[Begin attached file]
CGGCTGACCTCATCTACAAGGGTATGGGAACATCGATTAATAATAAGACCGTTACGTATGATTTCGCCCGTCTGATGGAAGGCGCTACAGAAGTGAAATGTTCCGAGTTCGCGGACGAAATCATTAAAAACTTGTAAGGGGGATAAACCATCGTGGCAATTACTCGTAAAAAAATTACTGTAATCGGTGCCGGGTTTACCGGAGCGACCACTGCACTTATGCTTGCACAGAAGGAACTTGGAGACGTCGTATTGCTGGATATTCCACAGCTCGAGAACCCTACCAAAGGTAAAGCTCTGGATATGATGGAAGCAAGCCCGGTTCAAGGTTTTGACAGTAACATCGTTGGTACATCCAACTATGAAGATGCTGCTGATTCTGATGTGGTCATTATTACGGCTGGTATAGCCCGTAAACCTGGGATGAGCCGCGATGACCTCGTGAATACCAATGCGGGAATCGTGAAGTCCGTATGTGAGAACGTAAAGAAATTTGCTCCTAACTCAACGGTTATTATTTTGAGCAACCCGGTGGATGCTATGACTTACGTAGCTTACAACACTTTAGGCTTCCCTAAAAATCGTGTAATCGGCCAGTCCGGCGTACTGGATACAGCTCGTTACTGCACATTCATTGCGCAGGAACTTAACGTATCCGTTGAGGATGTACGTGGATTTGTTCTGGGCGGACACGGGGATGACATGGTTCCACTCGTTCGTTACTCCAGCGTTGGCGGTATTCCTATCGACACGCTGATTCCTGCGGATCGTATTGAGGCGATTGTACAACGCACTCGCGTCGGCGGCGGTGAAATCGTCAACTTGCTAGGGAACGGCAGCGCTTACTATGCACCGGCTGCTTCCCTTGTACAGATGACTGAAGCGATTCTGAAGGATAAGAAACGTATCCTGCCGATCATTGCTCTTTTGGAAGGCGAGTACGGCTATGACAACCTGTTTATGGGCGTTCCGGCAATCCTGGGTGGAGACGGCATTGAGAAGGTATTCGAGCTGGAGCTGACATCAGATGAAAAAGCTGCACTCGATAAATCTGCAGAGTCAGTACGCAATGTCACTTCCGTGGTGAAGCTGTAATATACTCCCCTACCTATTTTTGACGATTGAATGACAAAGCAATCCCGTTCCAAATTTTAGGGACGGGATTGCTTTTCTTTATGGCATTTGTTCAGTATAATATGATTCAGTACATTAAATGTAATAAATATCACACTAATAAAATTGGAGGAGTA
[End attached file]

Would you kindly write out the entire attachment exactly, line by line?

CGGCTGACCTCATCTACAAGGGTATGGGAACATCGATTAATAATAAGACCGTTACGTATGATTTCGCCCGTCTGATGGAAGGCGCTACAGAAGTGAAATGTTCCGAGTTCGCGGACGAAATCATTAAAAACTTGTAAGGGGGATAAACCATCGTGGCAATTACTCGTAAAAAAATTACTGTAATCGGTGCCGGGTTTACCGGAGCGACCACTGCACTTATGCTTGCACAGAAGGAACTTGGAGACGTCGTATTGCTGGATATTCCACAGCTCGAGAACCCTACCAAAGGTAAAGCTCTGGATATGATGGAAGCAAGCCCGGTTCAAGGTTTTGACAGTAACATCGTTGGTACATCCAACTATGAAGATGCTGCTGATTCTGATGTGGTCATTATTACGGCTGGTATAGCCCGTAAACCTGGGATGAGCCGCGATGACCTCGTGAATACCAATGCGGGAATCGTGAAGTCCGTATGTGAGAACGTAAAGAAATTTGCTCCTAACTCAACGGTTATTATTTTGAGCAACCCGGTGGATGCTATGACTTACGTAGCTTACAACACTTTAGGCTTCCCTAAAAATCGTGTAATCGGCCAGTCCGGCGTACTGGATACAGCTCGTTACTGCACATTCATTGCGCAGGAACTTAACGTATCCGTTGAGGATGTACGTGGATTTGTTCTGGGCGGACACGGGGATGACATGGTTCCACTCGTTCGTTACTCCAGCGTTGGCGGTATTCCTATCGACACGCTGATTCCTGCGGATCGTATTGAGGCGATTGTACAACGCACTCGCGTCGGCGGCGGTGAAATCGTCAACTTGCTAGGGAACGGCAGCGCTTACTATGCACCGGCTGCTTCCCTTGTACAGATGACTGAAGCGATTCTGAAGGATAAGAAACGTATCCTGCCGATCATTGCTCTTTTGGAAGGCGAGTACGGCTATGACAACCTGTTTATGGGCGTTCCGGCAATCCTGGGTGGAGACGGCATTGAGAAGGTATTCGAGCTGGAGCTGACATCAGATGAAAAAGCTGCACTCGATAAATCTGCAGAGTCAGTACGCAATGTCACTTCCGTGGTGAAGCTGTAATATACTCCCCTACCTATTTTTGACGATTGAATGACAAAGCAATCCCGTTCCAAATTTTAGGGACGGGATTGCTTTTCTTTATGGCATTTGTTCAGTATAATATGATTCAGTACATTAAATGTAATAAATATCACACTAATAAAATTGGAGGAGTA